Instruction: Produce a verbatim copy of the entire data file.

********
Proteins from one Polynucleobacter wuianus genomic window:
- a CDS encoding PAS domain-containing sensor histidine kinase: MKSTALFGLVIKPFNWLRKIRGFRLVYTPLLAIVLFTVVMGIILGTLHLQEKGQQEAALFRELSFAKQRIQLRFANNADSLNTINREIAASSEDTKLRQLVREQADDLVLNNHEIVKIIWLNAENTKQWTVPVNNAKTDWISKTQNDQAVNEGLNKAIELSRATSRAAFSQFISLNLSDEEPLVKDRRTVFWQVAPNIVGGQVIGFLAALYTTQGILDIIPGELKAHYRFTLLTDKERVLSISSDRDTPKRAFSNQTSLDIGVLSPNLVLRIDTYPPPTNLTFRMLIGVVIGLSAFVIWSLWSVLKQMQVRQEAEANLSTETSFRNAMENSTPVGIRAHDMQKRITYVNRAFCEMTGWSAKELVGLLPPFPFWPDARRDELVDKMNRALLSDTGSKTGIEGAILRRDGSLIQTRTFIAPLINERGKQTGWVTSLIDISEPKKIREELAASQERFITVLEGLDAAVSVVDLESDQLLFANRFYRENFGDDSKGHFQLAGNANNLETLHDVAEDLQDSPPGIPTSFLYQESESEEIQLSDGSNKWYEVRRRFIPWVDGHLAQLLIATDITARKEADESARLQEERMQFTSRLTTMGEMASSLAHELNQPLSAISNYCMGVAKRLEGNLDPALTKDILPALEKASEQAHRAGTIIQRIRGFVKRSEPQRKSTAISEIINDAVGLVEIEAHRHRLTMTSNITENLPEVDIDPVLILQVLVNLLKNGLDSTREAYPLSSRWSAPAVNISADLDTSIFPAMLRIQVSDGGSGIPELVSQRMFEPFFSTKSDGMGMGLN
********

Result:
Proteins from one Polynucleobacter wuianus genomic window:
- a CDS encoding PAS domain-containing sensor histidine kinase: MKSTALFGLVIKPFNWLRKIRGFRLVYTPLLAIVLFTVVMGIILGTLHLQEKGQQEAALFRELSFAKQRIQLRFANNADSLNTINREIAASSEDTKLRQLVREQADDLVLNNHEIVKIIWLNAENTKQWTVPVNNAKTDWISKTQNDQAVNEGLNKAIELSRATSRAAFSQFISLNLSDEEPLVKDRRTVFWQVAPNIVGGQVIGFLAALYTTQGILDIIPGELKAHYRFTLLTDKERVLSISSDRDTPKRAFSNQTSLDIGVLSPNLVLRIDTYPPPTNLTFRMLIGVVIGLSAFVIWSLWSVLKQMQVRQEAEANLSTETSFRNAMENSTPVGIRAHDMQKRITYVNRAFCEMTGWSAKELVGLLPPFPFWPDARRDELVDKMNRALLSDTGSKTGIEGAILRRDGSLIQTRTFIAPLINERGKQTGWVTSLIDISEPKKIREELAASQERFITVLEGLDAAVSVVDLESDQLLFANRFYRENFGDDSKGHFQLAGNANNLETLHDVAEDLQDSPPGIPTSFLYQESESEEIQLSDGSNKWYEVRRRFIPWVDGHLAQLLIATDITARKEADESARLQEERMQFTSRLTTMGEMASSLAHELNQPLSAISNYCMGVAKRLEGNLDPALTKDILPALEKASEQAHRAGTIIQRIRGFVKRSEPQRKSTAISEIINDAVGLVEIEAHRHRLTMTSNITENLPEVDIDPVLILQVLVNLLKNGLDSTREAYPLSSRWSAPAVNISADLDTSIFPAMLRIQVSDGGSGIPELVSQRMFEPFFSTKSDGMGMGLN